Pittsburgh Pirates base running: Narrative vs. Numbers

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Jul 24, 2015; Pittsburgh, PA, USA; Pittsburgh Pirates left fielder Starlfing Marte (6) celebrates with teammates after defeating the Washington Nationals at PNC Park. The Pirates won 7-5. Mandatory Credit: Charles LeClaire-USA TODAY Sports

Pittsburgh Pirates Totals:

  • Outfield: 1.1 BsR
  • Outfield: 1.1 BsR
  • First Base: -0.1 BsR
  • Second Base: 2.3 BsR
  • Third Base: 2.6 BsR
  • Short Stop: 2.1 BsR
  • Catcher: -0.7 BsR
    • 1.21 BsR (Slightly above league average)

As a team, the Pirates total BsR is 1.21, which is a bit above the league average of zero. This is mostly skewed up because of Polanco’s incredible base-running and Neil Walker’s surprisingly decent base-running.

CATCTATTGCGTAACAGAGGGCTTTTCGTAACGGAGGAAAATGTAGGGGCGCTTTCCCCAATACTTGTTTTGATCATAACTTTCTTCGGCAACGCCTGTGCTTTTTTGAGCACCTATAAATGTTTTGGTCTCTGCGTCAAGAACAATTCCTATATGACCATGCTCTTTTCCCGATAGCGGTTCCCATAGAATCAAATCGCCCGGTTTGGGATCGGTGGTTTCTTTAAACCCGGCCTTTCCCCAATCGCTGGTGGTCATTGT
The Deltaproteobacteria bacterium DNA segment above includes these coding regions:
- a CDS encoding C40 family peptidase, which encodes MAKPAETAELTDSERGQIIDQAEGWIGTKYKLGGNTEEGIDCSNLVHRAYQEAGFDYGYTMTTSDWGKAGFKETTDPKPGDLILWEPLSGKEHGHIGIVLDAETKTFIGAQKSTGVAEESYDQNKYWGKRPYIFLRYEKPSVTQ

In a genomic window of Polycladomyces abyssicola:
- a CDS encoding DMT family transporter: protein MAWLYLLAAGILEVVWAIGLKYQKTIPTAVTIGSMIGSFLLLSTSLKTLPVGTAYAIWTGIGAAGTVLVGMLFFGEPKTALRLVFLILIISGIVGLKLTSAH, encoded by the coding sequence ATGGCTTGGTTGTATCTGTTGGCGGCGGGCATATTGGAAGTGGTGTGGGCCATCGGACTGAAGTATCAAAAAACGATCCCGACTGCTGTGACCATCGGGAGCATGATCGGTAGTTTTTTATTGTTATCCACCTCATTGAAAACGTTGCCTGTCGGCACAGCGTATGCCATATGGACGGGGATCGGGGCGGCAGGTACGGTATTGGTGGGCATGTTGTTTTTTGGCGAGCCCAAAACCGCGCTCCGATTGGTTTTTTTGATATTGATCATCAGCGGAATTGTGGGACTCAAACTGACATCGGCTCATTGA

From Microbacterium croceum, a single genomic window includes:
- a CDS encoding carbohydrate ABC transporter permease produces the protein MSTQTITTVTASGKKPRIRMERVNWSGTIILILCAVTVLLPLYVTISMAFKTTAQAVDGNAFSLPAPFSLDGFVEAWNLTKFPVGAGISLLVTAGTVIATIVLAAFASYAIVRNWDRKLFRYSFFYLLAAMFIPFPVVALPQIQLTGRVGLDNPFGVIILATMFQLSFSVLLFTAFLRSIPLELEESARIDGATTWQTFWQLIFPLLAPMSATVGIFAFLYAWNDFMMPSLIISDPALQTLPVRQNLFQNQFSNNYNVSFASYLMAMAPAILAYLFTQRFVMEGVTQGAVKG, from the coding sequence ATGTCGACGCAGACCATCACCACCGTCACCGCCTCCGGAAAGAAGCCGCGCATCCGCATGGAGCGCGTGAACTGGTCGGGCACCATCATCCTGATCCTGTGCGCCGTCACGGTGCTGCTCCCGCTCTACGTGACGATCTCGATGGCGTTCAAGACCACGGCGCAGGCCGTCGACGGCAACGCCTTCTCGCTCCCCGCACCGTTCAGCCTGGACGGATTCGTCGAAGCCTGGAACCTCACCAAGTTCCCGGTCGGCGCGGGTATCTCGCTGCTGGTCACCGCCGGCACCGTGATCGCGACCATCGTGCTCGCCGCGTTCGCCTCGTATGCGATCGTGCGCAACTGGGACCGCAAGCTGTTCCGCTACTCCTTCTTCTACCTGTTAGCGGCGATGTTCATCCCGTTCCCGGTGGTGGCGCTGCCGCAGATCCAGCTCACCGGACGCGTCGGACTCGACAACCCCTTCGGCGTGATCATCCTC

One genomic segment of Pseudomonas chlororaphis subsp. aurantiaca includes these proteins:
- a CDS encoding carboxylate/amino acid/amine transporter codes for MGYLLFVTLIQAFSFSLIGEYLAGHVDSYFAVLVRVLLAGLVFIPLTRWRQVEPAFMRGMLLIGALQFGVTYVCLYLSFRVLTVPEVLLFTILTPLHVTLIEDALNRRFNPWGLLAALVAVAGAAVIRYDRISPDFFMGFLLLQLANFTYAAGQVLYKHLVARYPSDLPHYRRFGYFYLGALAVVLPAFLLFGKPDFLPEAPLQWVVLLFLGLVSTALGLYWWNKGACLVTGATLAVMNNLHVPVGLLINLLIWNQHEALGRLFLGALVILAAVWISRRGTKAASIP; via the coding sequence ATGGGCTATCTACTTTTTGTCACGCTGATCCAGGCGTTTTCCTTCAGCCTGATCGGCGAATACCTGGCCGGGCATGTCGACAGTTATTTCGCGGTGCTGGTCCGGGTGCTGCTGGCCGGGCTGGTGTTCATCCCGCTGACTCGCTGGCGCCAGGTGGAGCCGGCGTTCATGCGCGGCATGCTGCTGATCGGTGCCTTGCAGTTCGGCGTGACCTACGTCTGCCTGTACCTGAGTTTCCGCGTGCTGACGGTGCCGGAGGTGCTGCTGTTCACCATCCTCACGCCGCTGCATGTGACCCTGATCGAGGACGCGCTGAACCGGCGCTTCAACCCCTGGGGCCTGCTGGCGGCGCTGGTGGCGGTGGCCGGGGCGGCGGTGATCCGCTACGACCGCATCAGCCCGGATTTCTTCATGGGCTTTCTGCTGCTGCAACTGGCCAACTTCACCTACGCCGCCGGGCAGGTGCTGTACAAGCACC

However, this basically shows that despite some of the head-scratching moments the Pirates have had this season, they are still on-par with the rest of the league. They are not as awful as they appear sometimes, but as a team haven’t gone beyond and won a game with their base-running either much either.

Because the bad moments tend to stick with you more, it’s really easy to think of the Pirates as an awful base-running team, which has kind of been their reputation this season, but the data doesn’t really back that up. The Pirates aren’t a great base-running team, but they are not awful either. It’s important to not let narrative get in the way of raw numbers and while stats obviously aren’t everything, they are a good place to start. The Pirates may not pass the traditional eye test, but the numbers do not lie. Baseball is still a numbers game at its core, otherwise why would they keep track of something like BsR?

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